PECR, ICO cookies regulations
The new Privacy and Electronic Communications Regulations (PECR), announced by the Information Commissioner’s Office (ICO) in 2011, comes into effect on 26th May 2012. In advance of the ICO cookies compliance date, organisations are expected to take appropriate steps to be compliant, which include making proactive changes to their websites.
We have blogged about this topic before and reference should be made to the official EU cookie compliance guide (registration required) which contains news and advice for organisations in Europe and around the world for complying with the cookie law.
The ICO provides specific guidance on PECR compliance. However this is not all that clear (to me at least), so the absence of clear guidance on cookie compliance, and the range of practical difficulties that will be encountered in determining what to do with each identified cookie, may lead many website operators to struggle with the compliance process.
There are basically four steps to be undertaken to make the appropriate changes to your website in order to comply with the PECR cookie regulations.
1. Remove as many cookies as possible.
The first step is to clean up your website. Start with the list of cookies discovered during your internal cookie audit, and work with your Web developers to remove unnecessary cookies. In particular, remove the most intrusive cookies first. Any cookies that are designed to track individual visitor behaviour are likely to be considered intrusive. Early evidence suggests that, when faced with an intrusive “cookie notice,” visitor volumes will fall off quite rapidly. Organisations that prize their visitor volumes will therefore need to work hard to find and deploy visitor tracking options that don’t depend on intrusive cookies.
For the cookies that remain, identify those that are essential to the website’s operation and for which the browser’s consent can be assumed. Remember that the test for “assumed consent” is narrow: The cookie must be essential for the specific, advertised purpose of the website. This would include a cookie that connects an item put into a shopping basket to the browser of the visitor that put it there. There is, however, no formal list of criteria for individual cookies assessment. Until there are some legal test cases, “assumed consent” should be interpreted in line with the ICO’s guidance, which is narrow.
2. Deal with your software suppliers.
Third-party cookies are more difficult to deal with. You will need to contact any you are using for website components, such as an online shopping cart software maker or service provider, to determine what changes (if any) they are planning to make in terms of cookies. If a third party is not planning appropriate changes, you may have to consider switching partners.
3. Create questions for all remaining cookies.
In principle, you will deal with all the remaining types of cookies by providing users with some form of pop-up box that enables them to decide whether to accept the cookie. It is likely to be expensive and complicated to enable a pop-up consent box prior to every cookie, so a simpler solution is to have your Web developers write a script that either loads a user consent box when a browser first visits the site, or shows a user consent banner that is visible from all pages of the site. Whichever option you choose, here is the minimum information that should be provided to users:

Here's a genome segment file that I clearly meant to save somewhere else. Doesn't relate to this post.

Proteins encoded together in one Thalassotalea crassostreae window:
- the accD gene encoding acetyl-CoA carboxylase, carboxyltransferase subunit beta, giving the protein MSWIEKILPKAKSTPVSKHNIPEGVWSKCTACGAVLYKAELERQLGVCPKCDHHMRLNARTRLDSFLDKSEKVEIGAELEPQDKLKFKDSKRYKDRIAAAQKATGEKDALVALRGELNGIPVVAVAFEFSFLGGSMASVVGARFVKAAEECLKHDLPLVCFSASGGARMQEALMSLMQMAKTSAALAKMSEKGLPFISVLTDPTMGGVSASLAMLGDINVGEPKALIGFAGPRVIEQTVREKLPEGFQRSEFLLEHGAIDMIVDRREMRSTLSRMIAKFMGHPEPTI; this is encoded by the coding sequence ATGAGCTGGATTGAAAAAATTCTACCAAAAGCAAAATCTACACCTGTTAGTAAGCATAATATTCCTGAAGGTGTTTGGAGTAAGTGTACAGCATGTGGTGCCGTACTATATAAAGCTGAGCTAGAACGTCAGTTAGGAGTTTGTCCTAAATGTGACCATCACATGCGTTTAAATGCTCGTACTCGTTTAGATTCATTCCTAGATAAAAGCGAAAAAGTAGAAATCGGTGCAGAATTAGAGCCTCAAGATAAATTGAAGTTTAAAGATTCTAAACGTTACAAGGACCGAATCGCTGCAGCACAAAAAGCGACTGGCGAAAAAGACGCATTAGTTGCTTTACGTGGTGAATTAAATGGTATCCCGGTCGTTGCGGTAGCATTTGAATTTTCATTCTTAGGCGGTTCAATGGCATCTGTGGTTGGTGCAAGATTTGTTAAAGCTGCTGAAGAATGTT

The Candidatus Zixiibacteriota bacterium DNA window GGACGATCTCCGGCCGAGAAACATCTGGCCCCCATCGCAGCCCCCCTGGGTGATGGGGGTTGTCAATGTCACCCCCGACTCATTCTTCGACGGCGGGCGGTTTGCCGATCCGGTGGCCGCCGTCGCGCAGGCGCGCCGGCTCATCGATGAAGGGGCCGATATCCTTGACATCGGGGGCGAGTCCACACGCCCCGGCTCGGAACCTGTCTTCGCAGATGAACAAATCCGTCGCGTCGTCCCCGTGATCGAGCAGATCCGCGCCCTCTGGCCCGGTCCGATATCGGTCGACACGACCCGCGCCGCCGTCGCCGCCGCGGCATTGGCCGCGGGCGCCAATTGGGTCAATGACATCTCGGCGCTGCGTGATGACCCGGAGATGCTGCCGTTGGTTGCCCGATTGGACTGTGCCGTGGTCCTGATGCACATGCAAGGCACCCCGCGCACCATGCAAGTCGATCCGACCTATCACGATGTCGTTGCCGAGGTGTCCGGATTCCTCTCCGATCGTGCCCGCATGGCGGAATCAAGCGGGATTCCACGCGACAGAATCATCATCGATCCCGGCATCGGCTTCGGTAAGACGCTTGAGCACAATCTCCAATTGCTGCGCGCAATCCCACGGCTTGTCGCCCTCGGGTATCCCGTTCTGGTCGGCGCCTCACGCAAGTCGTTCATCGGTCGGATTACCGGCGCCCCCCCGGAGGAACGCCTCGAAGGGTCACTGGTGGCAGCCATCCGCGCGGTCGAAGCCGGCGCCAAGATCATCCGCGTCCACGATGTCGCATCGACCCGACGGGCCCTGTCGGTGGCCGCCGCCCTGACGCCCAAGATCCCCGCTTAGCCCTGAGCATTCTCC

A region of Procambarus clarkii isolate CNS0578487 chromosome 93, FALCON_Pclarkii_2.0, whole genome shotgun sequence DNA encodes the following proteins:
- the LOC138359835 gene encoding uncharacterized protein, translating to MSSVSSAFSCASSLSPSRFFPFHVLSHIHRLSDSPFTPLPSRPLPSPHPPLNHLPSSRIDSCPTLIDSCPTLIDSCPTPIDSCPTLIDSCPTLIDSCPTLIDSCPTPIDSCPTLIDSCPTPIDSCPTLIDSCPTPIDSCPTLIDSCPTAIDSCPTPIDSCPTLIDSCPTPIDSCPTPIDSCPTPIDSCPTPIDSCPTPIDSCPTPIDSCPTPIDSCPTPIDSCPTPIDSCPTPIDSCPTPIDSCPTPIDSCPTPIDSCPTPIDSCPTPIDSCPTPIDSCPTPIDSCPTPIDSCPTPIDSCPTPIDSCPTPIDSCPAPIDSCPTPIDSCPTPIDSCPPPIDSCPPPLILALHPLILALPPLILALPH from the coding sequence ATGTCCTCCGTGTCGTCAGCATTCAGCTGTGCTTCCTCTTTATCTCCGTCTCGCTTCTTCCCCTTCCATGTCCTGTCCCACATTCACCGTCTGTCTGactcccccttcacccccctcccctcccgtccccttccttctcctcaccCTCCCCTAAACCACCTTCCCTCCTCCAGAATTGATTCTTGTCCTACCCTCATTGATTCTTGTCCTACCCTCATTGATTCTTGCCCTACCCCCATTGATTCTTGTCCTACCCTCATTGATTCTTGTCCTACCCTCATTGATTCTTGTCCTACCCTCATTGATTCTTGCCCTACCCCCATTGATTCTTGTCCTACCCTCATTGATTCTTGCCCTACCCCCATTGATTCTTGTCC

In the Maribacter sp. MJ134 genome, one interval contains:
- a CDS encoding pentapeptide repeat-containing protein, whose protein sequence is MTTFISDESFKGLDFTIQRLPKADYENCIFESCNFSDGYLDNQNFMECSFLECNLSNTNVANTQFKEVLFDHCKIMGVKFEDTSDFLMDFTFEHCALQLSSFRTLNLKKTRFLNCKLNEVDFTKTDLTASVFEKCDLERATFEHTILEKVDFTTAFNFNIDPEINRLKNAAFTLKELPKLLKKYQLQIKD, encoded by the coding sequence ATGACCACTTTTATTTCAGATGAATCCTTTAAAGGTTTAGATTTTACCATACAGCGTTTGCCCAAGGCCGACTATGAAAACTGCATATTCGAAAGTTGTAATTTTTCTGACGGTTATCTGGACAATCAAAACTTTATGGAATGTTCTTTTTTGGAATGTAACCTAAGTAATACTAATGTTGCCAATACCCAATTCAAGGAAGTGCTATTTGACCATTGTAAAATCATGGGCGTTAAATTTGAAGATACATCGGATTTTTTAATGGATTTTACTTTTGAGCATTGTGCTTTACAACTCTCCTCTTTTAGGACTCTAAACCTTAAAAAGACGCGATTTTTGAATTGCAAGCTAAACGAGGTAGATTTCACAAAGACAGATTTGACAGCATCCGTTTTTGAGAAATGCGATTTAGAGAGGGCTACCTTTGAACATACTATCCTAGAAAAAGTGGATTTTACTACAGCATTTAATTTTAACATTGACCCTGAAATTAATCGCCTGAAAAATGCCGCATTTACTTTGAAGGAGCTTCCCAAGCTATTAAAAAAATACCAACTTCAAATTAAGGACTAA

- A statement that cookies are being used, and some cookies are necessary for the site to work correctly.
- A link to a page that provides detailed information about each of the cookies being used.
- A tick-box for the user to express consent. Remember, it may be necessary to install a cookie in order to remember that decision!
- A tick-box for the user to indicate whether those cookies should be installed for this session or permanently.
4. Develop a server-based tracking alternative.
For those users who choose not to accept cookies, work with your developers to create a server-based tracking alternative so that relevant details about those users are stored in the website database rather than in the visitor’s browser. While this is not a complicated piece of coding, it must be done carefully to work properly. Even so, these visitors' browsing experiences may be less smooth than they would be with cookies installed on their browsers.
Cannot see this being done for Joomla in the near term at least!
How does this impact Joomla based sites?
There are a number of forums devoted to the topic of which one is the Joomla Forum.
My reading of the topic indicates that as far as can be determined Joomla drops its first cookie on login, without explicit consent. This is to set the session to keep the user logged in. If there are any Advertisement based cookies they will be placed afterwards according to what Ad plugins you have installed. Some Joomla components such as Virtuemart and some templates also add their own cookies.
There are a number of thoughts around ‘implied consent’ and ‘explicit consent’ to accept cookies. It seems that the current thought is to display some pre login text to ensure that users know that a cookie will be set. There is AFAIK currently only one piece of software written for Joomla that will perform this task. This is Kookie Grab which I have not yet tested, but implies it will perform the required task. It certainly addresses point 3 above. Whether this will on its own be sufficient is open to dispute.
Strictly speaking this does seem to imply that Joomla straight out of the box in the EC will be illegal once the various countries have brought forward their domestic legislation to comply with the Regulation.
These four steps are at least a start to meet the regulations but potentially there is a long way to go, before we know the true impact of these regulations.